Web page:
In my job I do a fair amount of travelling up and down the country and as a result spend a lot of time trundling around in taxis. This can be an experience as you get to hear so many different, interesting and sometimes very strange opinions from the person upfront! I would not pretend that all the conversations I have are about the state of the markets, but occasionally they do flirt with some of the more thorny issues that people are becoming increasingly aware of. Recently on the A28 in Kent I started to talk about pensions. Surprising as it was 8 o’clock in the morning but the chap driving the cab was keen! Maybe he had caught some of the recent press coverage on the newly arrived pension freedoms and what this can mean for pension funds that remain invested and are used to provide an income. I suspect there are some huge issues here for people who, if caught on the wrong side of a market downturn, could find their standard of living seriously compromised. Australia may offer us Brits a salutary lesson in this regard. The Aussies have had their pension “freedom” legislation in place for a few years. At a conference I attended recently, the speaker, with his tongue only slightly in his cheek, talked about how on a trip ‘down under’ visiting Sydney he had never seen so many people in their seventies, and older, driving cabs. Maybe my cab driver on the A28 wanted to avoid this outcome at all costs. But the lesson is salutary as we are seeing the reality of retirement funds being depleted to such an extent that people are forced to supplement their retirement income by going back to the salt mines to earn some additional income!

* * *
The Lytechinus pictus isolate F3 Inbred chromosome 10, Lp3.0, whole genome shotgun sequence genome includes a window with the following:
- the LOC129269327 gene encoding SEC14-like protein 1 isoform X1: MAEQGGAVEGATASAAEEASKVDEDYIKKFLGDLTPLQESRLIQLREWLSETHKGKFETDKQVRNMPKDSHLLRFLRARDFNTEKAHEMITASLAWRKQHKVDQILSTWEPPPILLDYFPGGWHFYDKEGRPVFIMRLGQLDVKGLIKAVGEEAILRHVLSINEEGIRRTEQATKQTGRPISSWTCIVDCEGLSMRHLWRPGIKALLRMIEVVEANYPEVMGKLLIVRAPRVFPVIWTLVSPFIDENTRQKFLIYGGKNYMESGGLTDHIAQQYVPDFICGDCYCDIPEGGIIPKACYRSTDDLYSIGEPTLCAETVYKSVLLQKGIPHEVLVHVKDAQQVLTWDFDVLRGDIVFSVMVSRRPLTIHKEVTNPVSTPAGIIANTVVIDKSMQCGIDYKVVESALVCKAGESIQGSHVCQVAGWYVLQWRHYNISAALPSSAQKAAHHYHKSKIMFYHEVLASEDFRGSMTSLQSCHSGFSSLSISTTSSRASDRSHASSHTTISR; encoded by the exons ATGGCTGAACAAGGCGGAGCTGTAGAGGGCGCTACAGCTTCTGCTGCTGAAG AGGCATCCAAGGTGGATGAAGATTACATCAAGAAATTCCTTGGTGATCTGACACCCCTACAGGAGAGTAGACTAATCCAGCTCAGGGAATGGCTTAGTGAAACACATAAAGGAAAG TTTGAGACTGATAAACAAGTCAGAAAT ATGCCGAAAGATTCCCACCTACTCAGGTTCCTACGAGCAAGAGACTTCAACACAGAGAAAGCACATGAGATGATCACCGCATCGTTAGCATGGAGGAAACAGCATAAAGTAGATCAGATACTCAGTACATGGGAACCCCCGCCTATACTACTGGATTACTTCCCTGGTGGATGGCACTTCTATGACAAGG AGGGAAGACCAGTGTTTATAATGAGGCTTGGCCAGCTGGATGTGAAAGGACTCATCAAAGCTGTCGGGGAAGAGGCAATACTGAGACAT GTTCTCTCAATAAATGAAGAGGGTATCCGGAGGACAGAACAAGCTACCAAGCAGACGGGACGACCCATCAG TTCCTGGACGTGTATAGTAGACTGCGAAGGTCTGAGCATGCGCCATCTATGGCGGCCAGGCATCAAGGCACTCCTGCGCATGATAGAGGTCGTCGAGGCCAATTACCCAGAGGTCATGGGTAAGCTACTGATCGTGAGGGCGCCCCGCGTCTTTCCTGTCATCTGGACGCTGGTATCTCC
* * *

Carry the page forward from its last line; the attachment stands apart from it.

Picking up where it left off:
I think there are a number of reasons for this outcome: overpayment of income at a level that was not clearly sustainable by their respective pension assets, particularly in the early years; not really understanding the level of ‘investment risk’ they were taking. At Vestra, we talk a lot about an individual’s risk profile and capacity for loss, but understanding what these terms mean is important as they form the foundation for any successful investment strategy. They matter because if you get this wrong then your lifestyle in retirement will be affected and not in a good way. Similarly, if you are looking to leave as much of your pension assets as possible to family members as a result of the recent tax changes then the value left to your waiting and expectant beneficiaries may be considered (by them) to be a disappointment!
Academic research suggests that one of the key drivers to a successful investment outcome for retirees is the way returns are delivered. Sometimes referred to as the “sequencing” investment returns, this research shows that the more positive returns are in the early years of a portfolio the better it will be for its longer term viability. Particularly important on the basis that we are all living longer. Switch this around and if returns are poor in the first years of retirement then the effect on the long term value of a portfolio can be significant, especially when combined with a high and potentially unsustainable level of income being taken. A sense of what is realistic is therefore crucial. Understanding market volatility, liquidity, and being sensible about the levels of “income” a portfolio can reasonably sustain, are all key factors to a successful retirement strategy. The new pension freedoms offer huge opportunities for retirees, but they do come with a health risk and as the experience ‘down under’ shows us.... caution is advised!